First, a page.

Yankees’ new captain Aaron Judge promises to build a championship legacy


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The long wait is over and Aaron Judge is officially the Yankees’ captain from 2023 onward. At a Wednesday news conference that witnessed a formal announcement of Judge’s nine-year, $360 million contract, the Yankees named him the team’s new captain.

Aaron Judge is the 16th captain in the team’s history. Derek Jeter was the last captain, from 2003 to 2014.

The power hitter told that he wanted to keep making a name for himself in New York and that the decision to stay came after he talked to his wife, Samantha, and his parents.

“We came to the decision that was in our hearts, which was that we wanted to be in New York,” he said.

After hitting an AL record of 62 home runs last season, the slugger signed the biggest contract in Yankees history. Even though the San Francisco Giants and the San Diego Padres made him good offers, Aaron Judge chose to go back to the team that picked him in the first round of the 2013 draft. He said:

“It goes without saying what an honor that is. Look back at the list of, you know, Thurman Munson, Lou Gehrig, Ron Guidry, Willie Randolph, Derek Jeter, Don Mattingly. That’s a pretty good list right there. Not only great baseball players but great ambassadors of the game and great ambassadors of the New York Yankees. This is an incredible honor that I don’t take lightly.”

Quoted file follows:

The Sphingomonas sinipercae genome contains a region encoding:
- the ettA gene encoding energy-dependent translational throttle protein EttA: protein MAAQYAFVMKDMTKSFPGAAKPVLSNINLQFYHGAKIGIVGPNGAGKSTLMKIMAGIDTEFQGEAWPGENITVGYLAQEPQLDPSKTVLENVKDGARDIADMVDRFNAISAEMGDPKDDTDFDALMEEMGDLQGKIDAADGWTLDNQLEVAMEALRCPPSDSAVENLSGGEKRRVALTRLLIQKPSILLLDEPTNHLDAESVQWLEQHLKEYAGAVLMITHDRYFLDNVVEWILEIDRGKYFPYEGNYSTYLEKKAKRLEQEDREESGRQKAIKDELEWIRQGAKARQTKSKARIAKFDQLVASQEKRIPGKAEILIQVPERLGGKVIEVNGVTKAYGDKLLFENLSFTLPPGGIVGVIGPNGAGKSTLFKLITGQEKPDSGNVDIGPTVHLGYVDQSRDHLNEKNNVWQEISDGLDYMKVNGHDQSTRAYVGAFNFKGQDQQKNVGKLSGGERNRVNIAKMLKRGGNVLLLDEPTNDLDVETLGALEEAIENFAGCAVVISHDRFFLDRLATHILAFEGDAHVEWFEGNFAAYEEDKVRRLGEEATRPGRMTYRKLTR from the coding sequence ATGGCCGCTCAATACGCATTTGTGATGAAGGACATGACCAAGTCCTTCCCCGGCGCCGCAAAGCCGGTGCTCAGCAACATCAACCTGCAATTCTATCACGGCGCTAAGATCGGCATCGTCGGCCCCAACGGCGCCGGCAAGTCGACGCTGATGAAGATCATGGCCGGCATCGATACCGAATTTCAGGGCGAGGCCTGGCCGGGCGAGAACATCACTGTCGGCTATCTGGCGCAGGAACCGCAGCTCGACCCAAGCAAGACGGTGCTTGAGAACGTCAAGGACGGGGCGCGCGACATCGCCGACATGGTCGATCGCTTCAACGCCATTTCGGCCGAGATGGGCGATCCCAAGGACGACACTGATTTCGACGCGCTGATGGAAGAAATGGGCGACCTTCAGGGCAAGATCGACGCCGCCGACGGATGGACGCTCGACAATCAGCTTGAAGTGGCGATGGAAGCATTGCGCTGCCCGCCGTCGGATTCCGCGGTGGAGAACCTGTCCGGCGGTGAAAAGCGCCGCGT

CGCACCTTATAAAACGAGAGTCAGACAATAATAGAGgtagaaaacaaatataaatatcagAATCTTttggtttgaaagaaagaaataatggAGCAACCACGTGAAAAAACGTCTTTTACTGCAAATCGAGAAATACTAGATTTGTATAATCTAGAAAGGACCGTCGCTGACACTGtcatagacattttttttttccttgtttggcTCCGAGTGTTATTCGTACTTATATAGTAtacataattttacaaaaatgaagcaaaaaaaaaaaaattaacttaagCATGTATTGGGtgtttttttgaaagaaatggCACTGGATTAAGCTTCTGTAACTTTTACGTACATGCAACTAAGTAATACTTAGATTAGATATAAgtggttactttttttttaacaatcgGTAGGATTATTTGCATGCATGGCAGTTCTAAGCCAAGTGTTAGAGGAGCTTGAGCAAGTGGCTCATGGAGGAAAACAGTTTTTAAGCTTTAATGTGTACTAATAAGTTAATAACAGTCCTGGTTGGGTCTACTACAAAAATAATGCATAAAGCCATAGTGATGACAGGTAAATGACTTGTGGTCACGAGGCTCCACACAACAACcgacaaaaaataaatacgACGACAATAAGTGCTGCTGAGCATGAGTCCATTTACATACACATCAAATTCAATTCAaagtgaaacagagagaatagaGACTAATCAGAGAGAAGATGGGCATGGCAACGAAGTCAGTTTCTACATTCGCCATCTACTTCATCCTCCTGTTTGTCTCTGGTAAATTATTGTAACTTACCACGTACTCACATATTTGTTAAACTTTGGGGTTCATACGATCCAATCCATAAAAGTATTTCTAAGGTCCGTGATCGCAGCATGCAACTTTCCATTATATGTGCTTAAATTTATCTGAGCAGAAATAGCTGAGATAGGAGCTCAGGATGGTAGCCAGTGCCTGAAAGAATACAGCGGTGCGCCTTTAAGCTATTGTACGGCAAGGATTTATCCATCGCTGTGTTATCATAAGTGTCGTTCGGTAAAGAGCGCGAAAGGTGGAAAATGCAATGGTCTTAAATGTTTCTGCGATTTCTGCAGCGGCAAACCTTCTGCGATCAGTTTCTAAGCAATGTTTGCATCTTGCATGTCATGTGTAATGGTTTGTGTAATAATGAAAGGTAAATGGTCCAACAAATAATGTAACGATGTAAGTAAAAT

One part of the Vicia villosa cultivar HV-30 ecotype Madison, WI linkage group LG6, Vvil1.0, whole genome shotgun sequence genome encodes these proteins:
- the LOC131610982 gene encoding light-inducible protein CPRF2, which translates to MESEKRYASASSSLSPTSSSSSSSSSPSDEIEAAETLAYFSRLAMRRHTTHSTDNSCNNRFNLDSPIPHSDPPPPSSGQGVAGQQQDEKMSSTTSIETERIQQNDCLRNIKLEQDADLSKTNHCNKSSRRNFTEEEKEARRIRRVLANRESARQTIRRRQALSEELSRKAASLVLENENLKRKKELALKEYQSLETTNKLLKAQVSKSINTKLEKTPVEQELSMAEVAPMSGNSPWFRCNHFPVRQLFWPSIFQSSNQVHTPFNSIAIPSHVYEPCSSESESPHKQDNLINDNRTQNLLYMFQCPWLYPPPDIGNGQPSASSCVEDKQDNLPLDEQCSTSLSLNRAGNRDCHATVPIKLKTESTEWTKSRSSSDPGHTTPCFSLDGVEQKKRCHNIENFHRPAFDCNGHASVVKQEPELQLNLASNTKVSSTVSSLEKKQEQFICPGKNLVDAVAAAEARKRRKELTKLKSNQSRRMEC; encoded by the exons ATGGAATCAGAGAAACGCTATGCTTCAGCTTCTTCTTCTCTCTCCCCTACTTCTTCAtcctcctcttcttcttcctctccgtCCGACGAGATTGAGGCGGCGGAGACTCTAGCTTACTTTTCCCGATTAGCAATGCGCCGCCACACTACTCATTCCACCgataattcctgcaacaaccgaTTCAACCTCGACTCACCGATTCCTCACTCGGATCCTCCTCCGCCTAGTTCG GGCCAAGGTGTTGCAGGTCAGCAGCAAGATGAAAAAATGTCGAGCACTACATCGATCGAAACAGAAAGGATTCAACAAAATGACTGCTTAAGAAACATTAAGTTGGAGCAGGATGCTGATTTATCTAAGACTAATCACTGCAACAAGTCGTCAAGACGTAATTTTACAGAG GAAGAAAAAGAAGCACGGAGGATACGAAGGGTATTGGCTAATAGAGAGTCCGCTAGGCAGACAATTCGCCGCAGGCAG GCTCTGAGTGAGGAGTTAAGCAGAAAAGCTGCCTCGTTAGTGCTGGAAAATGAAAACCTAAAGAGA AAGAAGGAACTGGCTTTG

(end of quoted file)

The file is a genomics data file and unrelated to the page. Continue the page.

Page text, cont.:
“I’m going to continue to try to be the same leader that I’ve been in the past six years, continue to lead by example and I know there’s a couple more responsibilities with this, but I’m here to embrace every single obstacle and continue to lead this team and this city to not one, but multiple championships down the road.”

Aaron Judge said he needed to consider other teams in free agency but he did not want to leave New York.

“In my heart, I knew where I wanted to be, but this process was a valuable lesson,” the slugger said. “It helped me come to a clear answer that I belong in New York.”

Aaron Boone, the manager of the Yankees, said that he first noticed Aaron Judge’s leadership skills when he was an ESPN baseball analyst and saw “the gentleness” in the way the slugger talked to people and how they acted around him.

“In a lot of ways, it was an obvious choice,” Boone said. “He’s been developing into that the last couple of seasons. Now that he will be in pinstripes forever, the natural next step is the captaincy.”

The Steinbrenner charm offensive

“It’s hard to picture the Yankees without Aaron,” Hal Steinbrenner, the owner of the Yankees, said. After the contract was signed, Steinbrenner asked Aaron Judge to be the Yankees’ captain. The player was so shocked by the offer that he couldn’t speak.

Once the regular season ends, Steinbrenner met with Aaron Judge in Tampa, Florida, and told the slugger that he had the desire to see him with the Yankees for life. Steinbrenner called Judge while he was on vacation in Italy to try to close the deal. “I told him you’re not a free agent; you’re a Yankee,” Steinbrenner said.

Steinbrenner said that when Aaron Judge was close to making a decision about his future, he pulled over on the side of a highway in Italy and called the superstar outfielder, who answered at 3 a.m. in California.